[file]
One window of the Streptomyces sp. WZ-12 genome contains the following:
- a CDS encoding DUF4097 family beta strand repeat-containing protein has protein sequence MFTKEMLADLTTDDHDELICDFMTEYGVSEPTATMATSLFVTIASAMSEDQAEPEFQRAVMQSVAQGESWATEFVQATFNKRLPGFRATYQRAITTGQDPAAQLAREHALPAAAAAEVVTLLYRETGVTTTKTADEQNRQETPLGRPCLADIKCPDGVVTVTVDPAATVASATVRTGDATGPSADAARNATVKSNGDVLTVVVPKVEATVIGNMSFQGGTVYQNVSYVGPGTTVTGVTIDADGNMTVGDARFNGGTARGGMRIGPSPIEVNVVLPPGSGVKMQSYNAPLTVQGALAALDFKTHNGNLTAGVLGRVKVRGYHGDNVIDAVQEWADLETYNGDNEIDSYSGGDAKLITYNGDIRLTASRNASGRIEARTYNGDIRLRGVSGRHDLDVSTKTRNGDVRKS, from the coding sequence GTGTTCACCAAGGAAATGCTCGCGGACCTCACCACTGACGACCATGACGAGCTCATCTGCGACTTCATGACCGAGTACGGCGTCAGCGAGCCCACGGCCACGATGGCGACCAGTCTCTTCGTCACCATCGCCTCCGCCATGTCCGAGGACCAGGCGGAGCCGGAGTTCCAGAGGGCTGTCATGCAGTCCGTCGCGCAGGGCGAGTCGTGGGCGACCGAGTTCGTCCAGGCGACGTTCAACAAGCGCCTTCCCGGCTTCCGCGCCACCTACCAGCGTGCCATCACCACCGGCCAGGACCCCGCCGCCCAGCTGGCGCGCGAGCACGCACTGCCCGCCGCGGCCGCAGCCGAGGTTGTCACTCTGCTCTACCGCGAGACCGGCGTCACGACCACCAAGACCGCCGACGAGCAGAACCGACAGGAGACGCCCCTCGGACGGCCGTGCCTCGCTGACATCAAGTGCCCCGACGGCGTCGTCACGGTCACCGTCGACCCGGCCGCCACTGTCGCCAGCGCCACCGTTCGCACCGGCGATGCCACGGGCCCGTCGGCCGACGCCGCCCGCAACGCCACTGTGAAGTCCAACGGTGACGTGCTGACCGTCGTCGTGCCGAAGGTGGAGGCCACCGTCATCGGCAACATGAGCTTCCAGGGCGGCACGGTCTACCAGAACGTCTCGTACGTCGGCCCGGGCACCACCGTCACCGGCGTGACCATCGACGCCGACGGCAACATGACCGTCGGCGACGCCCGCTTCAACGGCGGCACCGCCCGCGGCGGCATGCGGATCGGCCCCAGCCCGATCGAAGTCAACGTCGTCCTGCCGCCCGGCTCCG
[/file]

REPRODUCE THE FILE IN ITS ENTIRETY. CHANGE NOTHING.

One window of the Streptomyces sp. WZ-12 genome contains the following:
- a CDS encoding DUF4097 family beta strand repeat-containing protein has protein sequence MFTKEMLADLTTDDHDELICDFMTEYGVSEPTATMATSLFVTIASAMSEDQAEPEFQRAVMQSVAQGESWATEFVQATFNKRLPGFRATYQRAITTGQDPAAQLAREHALPAAAAAEVVTLLYRETGVTTTKTADEQNRQETPLGRPCLADIKCPDGVVTVTVDPAATVASATVRTGDATGPSADAARNATVKSNGDVLTVVVPKVEATVIGNMSFQGGTVYQNVSYVGPGTTVTGVTIDADGNMTVGDARFNGGTARGGMRIGPSPIEVNVVLPPGSGVKMQSYNAPLTVQGALAALDFKTHNGNLTAGVLGRVKVRGYHGDNVIDAVQEWADLETYNGDNEIDSYSGGDAKLITYNGDIRLTASRNASGRIEARTYNGDIRLRGVSGRHDLDVSTKTRNGDVRKS, from the coding sequence GTGTTCACCAAGGAAATGCTCGCGGACCTCACCACTGACGACCATGACGAGCTCATCTGCGACTTCATGACCGAGTACGGCGTCAGCGAGCCCACGGCCACGATGGCGACCAGTCTCTTCGTCACCATCGCCTCCGCCATGTCCGAGGACCAGGCGGAGCCGGAGTTCCAGAGGGCTGTCATGCAGTCCGTCGCGCAGGGCGAGTCGTGGGCGACCGAGTTCGTCCAGGCGACGTTCAACAAGCGCCTTCCCGGCTTCCGCGCCACCTACCAGCGTGCCATCACCACCGGCCAGGACCCCGCCGCCCAGCTGGCGCGCGAGCACGCACTGCCCGCCGCGGCCGCAGCCGAGGTTGTCACTCTGCTCTACCGCGAGACCGGCGTCACGACCACCAAGACCGCCGACGAGCAGAACCGACAGGAGACGCCCCTCGGACGGCCGTGCCTCGCTGACATCAAGTGCCCCGACGGCGTCGTCACGGTCACCGTCGACCCGGCCGCCACTGTCGCCAGCGCCACCGTTCGCACCGGCGATGCCACGGGCCCGTCGGCCGACGCCGCCCGCAACGCCACTGTGAAGTCCAACGGTGACGTGCTGACCGTCGTCGTGCCGAAGGTGGAGGCCACCGTCATCGGCAACATGAGCTTCCAGGGCGGCACGGTCTACCAGAACGTCTCGTACGTCGGCCCGGGCACCACCGTCACCGGCGTGACCATCGACGCCGACGGCAACATGACCGTCGGCGACGCCCGCTTCAACGGCGGCACCGCCCGCGGCGGCATGCGGATCGGCCCCAGCCCGATCGAAGTCAACGTCGTCCTGCCGCCCGGCTCCG